This in turn meant they didn’t get nearly as much of a kick out of winning as your average punter. An occasional gambler plays for the thrill of an occasional payout, and shrugs off his or her losses. With successful gamblers, it is the other way round; the wins aren’t much fun, but the losses are painful. This is precisely why successful gamblers learn from their experience, while less successful ones don’t. When errors hurt, you strive to avoid them. When you just shrug off your mistakes, you are not so motivated to learn from them.
I remember sitting with a very successful sports bettor one day watching the horse races he had bet on. He hardly looked at the television, only sitting up occasionally when the results were announced. He was recording it all on video so he could watch it later if he wanted. He called most of the races correctly, but he barely even managed a smile when he chalked up win after win. Only on the few occasions when he lost did he show any emotion, and then it was a huge shout of anger. He would literally kick himself for getting it wrong. And then he would watch the videos of the races he had failed to predict correctly, over and over again, trying to figure out if this was just a random error, or whether there were some crucial factors he had left out of his calculations.
That’s not to say that successful gamblers don’t enjoy winning. It’s just that it’s a much less visceral thing. A rooky gets an adrenaline rush every time he or she wins. For an experienced professional, it’s more like a slow-burning cigar. He or she relishes the cognitive pleasure of beating the system, or outsmarting an opponent; more like a sophisticated Bond-villain stroking his cat than a fist-pumping football fan.
Discipline and hard work
The seventh trait that successful gamblers share is a talent for discipline and hard work. All the gamblers I interviewed spent hours gambling every day, almost every day of the year. They spent long hours studying too. Blackjack players studied different forms of the game, analyzing the subtle changes in basic strategy required by changes in the rules. Sports bettors built complex models to predict the odds. They were effectively scientists, only their research was aimed at making money rather than curing cancer or discovering a new planet. “We’re smart enough to work out how to win,” commented one gambler to me, “but dumb enough to think it matters.”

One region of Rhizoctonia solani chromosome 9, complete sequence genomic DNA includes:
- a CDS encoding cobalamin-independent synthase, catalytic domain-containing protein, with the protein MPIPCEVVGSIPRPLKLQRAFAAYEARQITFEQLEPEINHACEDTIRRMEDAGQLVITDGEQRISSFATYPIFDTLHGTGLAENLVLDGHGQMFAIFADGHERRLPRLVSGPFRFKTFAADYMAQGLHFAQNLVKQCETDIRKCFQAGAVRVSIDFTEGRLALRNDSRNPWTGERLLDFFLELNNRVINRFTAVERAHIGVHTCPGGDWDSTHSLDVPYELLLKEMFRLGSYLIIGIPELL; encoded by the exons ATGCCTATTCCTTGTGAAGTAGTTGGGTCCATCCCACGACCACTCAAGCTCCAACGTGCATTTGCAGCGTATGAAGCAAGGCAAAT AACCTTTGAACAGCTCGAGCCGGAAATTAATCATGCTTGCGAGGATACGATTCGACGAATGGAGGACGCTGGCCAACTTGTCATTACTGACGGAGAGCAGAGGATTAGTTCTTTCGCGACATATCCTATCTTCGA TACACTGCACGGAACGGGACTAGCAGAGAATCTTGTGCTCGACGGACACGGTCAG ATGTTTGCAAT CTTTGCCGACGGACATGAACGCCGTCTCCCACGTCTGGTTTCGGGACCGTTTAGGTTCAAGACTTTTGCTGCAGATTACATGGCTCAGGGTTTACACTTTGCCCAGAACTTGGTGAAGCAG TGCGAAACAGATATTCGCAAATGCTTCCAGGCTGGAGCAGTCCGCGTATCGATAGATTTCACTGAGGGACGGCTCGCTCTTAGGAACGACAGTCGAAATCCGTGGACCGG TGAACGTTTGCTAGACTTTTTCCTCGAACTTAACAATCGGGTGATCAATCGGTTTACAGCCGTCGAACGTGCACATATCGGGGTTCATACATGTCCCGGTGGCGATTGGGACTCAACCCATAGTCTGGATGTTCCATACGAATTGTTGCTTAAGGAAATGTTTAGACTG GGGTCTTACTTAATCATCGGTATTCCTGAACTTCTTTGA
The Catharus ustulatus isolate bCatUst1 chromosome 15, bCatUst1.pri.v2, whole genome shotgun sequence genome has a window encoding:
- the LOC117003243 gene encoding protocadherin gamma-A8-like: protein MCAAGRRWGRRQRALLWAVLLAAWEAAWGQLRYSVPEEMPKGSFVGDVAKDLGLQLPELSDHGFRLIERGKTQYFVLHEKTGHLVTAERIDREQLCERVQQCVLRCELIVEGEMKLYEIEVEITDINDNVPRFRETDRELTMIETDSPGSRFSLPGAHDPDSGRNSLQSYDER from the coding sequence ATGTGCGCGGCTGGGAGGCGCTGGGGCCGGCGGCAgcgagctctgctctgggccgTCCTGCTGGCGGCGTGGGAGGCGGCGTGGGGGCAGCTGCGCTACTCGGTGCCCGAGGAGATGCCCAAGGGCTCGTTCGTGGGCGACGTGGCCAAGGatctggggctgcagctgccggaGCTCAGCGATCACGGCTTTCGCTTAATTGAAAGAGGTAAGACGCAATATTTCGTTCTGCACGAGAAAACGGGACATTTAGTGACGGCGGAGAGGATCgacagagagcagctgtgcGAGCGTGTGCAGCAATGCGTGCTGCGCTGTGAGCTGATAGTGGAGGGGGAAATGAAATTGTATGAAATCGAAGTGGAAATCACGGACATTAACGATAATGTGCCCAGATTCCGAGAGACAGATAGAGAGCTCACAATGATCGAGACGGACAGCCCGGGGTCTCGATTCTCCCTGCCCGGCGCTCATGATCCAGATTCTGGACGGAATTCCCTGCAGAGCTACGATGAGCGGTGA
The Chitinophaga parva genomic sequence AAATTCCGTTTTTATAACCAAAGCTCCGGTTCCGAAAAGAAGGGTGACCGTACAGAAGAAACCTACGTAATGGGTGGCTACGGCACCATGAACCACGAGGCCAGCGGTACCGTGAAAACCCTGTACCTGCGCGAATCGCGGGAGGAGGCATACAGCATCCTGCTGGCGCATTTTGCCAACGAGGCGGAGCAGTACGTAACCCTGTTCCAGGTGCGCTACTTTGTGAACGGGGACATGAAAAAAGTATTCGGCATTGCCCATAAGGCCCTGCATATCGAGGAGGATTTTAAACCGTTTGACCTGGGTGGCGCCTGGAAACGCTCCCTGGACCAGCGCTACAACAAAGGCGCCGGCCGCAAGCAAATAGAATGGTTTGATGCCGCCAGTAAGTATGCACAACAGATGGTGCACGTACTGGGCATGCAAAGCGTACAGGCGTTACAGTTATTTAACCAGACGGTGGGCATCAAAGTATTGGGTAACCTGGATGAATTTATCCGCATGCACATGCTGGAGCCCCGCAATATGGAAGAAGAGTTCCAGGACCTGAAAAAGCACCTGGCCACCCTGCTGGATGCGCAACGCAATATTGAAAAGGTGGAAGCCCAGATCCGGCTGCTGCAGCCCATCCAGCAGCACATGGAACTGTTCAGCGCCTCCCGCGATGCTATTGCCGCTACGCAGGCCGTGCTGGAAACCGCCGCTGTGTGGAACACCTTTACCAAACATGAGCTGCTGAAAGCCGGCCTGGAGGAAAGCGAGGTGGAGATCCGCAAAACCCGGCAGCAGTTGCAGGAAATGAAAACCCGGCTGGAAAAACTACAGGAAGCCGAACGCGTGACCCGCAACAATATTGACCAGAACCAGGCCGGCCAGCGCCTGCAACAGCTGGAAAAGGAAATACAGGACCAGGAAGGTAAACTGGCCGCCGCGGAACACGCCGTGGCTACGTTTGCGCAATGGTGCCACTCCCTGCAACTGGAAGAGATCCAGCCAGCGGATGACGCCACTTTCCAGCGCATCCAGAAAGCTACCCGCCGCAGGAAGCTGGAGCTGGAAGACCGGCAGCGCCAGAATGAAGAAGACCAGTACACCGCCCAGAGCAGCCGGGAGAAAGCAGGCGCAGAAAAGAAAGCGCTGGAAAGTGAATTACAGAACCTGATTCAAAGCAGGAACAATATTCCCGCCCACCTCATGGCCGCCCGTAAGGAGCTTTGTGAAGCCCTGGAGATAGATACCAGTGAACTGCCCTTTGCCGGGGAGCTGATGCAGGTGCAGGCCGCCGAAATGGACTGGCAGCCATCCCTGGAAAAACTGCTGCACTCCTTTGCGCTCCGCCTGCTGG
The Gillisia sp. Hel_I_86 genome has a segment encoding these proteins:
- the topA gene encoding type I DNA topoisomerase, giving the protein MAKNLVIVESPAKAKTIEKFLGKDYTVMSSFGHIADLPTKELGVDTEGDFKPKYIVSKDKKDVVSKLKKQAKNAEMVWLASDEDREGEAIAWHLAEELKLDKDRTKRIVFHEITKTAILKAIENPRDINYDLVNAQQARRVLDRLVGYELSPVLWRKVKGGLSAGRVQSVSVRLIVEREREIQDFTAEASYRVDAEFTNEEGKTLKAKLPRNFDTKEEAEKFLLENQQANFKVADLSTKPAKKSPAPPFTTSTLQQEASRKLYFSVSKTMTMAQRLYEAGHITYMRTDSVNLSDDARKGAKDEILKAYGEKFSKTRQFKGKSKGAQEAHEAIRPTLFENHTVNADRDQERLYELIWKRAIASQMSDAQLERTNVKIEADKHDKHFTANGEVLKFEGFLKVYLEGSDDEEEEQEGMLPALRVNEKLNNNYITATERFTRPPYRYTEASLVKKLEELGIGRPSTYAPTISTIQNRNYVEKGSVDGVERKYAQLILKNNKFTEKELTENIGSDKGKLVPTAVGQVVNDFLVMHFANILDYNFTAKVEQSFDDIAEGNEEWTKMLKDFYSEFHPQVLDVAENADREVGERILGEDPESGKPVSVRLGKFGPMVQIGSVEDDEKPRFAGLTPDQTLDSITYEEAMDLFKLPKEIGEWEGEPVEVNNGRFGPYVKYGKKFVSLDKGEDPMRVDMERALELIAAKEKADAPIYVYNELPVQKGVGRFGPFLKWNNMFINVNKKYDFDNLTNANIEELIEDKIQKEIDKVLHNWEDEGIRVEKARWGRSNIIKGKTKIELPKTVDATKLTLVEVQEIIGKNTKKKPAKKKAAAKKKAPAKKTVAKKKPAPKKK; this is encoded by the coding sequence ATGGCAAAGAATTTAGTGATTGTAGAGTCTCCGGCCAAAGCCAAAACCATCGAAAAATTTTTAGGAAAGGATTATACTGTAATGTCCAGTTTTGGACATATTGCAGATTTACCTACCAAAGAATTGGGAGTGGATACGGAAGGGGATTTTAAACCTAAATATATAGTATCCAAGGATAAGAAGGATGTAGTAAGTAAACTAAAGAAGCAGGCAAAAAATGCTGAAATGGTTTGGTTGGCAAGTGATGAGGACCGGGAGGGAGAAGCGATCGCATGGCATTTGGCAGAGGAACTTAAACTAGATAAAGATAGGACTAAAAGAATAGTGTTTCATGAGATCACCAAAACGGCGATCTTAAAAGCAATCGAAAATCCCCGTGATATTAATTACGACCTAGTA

Successful gamblers also keep records of their bets, games, wins and losses. They study these records to identify their mistakes, and change their strategy accordingly. This also means they know exactly how far ahead or behind they are at any moment. If you ask a gambler how much she has won so far this year, and she replies, “Oh, about $2,000,” then she’s probably a bad gambler, and she’s probably wrong. If, however, she replies, “I’m exactly $1,403 ahead so far this year,” then she’s almost certainly a much better gambler.
This leads on to the last characteristic shared by successful gamblers; they don’t lie to themselves. They know when they are winning, and they know when they are losing. They don’t pretend they are ahead when they are not. They don’t kid themselves they are good something when they aren’t. They know their weaknesses, and don’t bet when they don’t have the required expertise. They aren’t big-headed and they aren’t vain. They are brutally honest with themselves.
Take the famous Irish gambler JP McManus for example. As a teenager, JP worked as a farmhand and laborer, but would head off to the bookies as soon as he finished work at noon on Saturdays and spend his meager weekly earnings betting on horses. He wasn’t very successful at first, but unlike most gamblers, he learned from his mistakes. After building up a fortune from betting on horses, he applied his risk intelligence to a different kind of gambling – trading currencies on the foreign exchange markets. His personal fortune is now estimated at over one and a half billion dollars.
The thing that most struck me about JP when I interviewed him in 2011 was his willingness to admit his blind-spots. “I know what I don’t know,” he said. For example, when playing backgammon, he would make a few deliberate mistakes to see how well his opponent would exploit them. If the other guy played well, JP would stop playing. That way, he didn’t throw good money after bad. In other words, JP knew something that most ordinary gamblers don’t – he knew when not to bet. This turned out to be a common trait among the successful gamblers I interviewed. They all knew their strengths and weaknesses very well.